Flanders Department of Environment and Spatial Development
The concept ‘land use’ refers to the actual use of the land for specific human activities (such as housing, industry and services, recreation, etc.), crops (such as arable farming, grass cultivation) and natural vegetation (such as forests, shrubland, etc.). The actual land use of a location is not necessarily identical to the legal/planning purpose of this location. Land may be legally designated as a residential area, but actually be used as grassland or arable land. The land-use map does not contain information on the planning designation.
The actual use of land, as shown on the land-use map with 18 categories, is compiled on the basis of the 4 data levels of the ‘land-use database 2013’. More specifically, this compilation is the result of combining and aggregating a number of categories from the different data sources in this land-use database. These are either GIS data layers (for example, Large-Scale Reference Database Flanders, Agricultural land use parcels map, etc.) and other spatial data sources (e.g. Crossroads Bank for Enterprises). A combination of this basic data results in a file with 4 levels: Level 1: Land cover, Level 2 – (Urbanised) Land Use, Level 3 - Multifunctional Land Use and Level 4 - Legally Designated Land Use.
The land-use database is drawn up using mainly vector operations, but in the last steps is converted into a raster file at 10mx10m resolution.
The land-use map is updated every 3 years using the most recent available reference GIS layers. The second update thus has reference layers from 2016/2017, but some reference layers are older or not fully updated.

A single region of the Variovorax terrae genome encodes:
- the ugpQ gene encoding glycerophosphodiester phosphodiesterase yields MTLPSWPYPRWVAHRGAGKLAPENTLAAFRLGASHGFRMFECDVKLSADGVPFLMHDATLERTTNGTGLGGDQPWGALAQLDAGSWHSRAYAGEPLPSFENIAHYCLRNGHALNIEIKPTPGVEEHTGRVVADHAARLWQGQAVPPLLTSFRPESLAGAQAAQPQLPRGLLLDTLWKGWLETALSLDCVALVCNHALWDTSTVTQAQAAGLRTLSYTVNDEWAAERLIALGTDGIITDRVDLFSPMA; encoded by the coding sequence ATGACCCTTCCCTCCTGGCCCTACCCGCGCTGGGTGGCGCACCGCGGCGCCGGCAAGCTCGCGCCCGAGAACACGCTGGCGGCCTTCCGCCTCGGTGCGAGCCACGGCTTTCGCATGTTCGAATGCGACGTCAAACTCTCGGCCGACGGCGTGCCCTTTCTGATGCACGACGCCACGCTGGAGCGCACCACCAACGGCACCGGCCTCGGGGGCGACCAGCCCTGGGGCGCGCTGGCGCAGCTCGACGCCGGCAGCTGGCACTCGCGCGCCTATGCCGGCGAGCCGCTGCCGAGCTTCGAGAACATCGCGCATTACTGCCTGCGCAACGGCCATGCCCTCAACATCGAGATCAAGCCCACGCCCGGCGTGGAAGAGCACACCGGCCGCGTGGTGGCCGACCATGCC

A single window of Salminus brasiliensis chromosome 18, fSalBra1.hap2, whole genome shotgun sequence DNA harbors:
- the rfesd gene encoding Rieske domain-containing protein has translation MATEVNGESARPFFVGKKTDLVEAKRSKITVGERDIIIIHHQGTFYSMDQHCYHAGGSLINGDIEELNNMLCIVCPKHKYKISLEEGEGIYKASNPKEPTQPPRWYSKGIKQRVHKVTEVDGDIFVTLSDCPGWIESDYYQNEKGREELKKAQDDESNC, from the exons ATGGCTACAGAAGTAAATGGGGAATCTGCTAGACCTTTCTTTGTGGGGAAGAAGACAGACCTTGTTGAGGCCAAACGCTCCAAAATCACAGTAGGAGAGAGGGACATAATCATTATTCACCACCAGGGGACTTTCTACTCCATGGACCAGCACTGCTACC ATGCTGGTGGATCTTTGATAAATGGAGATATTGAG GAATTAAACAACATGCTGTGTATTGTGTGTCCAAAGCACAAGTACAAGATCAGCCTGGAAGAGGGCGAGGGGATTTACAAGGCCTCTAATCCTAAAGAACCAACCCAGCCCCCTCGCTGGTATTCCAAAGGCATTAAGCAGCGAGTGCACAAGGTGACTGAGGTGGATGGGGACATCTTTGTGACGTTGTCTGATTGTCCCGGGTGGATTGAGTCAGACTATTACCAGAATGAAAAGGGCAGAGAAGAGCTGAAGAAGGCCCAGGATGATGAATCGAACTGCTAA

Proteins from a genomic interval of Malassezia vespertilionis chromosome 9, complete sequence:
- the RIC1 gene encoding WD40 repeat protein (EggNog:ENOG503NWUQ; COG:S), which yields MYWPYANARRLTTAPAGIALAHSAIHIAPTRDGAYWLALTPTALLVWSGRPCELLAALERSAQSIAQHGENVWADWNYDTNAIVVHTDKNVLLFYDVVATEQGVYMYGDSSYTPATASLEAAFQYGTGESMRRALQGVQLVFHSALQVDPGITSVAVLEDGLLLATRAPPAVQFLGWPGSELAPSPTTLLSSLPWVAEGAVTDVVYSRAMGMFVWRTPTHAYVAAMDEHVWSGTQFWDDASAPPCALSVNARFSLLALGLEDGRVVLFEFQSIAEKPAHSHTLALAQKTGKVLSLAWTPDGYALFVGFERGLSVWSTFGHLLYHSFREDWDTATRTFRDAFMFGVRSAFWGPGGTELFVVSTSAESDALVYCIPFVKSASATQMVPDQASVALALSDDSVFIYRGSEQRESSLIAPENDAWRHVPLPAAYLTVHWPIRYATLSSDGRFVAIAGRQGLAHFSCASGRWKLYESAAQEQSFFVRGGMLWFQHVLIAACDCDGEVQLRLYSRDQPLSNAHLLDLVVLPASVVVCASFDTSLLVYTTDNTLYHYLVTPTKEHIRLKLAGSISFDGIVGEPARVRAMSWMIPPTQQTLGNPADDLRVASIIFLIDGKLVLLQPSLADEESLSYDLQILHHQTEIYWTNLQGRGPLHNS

The methodology was also refined in the 2016 update. To achieve a consistent evaluation of the land-use changes that have occurred since the baseline measurement in 2013, the land-use database for 2013 was reconstructed according to the updated method that had been used to draw up the land-use database of 2016.
Remarks on quality
The quality of the land-use map depends on the quality of the source files. The land-use database has been developed at medium spatial resolution (10m x 10m) for Flanders and Brussels, based on the best-available GIS layers.
Not all the data sources were fully updated (i.e. for the entire territory) between 2013 and 2016. This applies, for example, to the Biological Assessment Map (BWK).
Moreover, the methodology used should also be taken into account when assessing the changes between 2013 and 2016. For example, a major exchange in land use between the “other built-up areas” and “residential” took place which can partly be explained by the fact that, to map housing, use was made of numbers of residents per address on a specific date. If a particular address is temporarily unoccupied on the following date, the plot will be marked as ‘other built-up area’.
Department of Environment and Spatial Development:
Land use database 2013
Land use and settlement area – situation 2016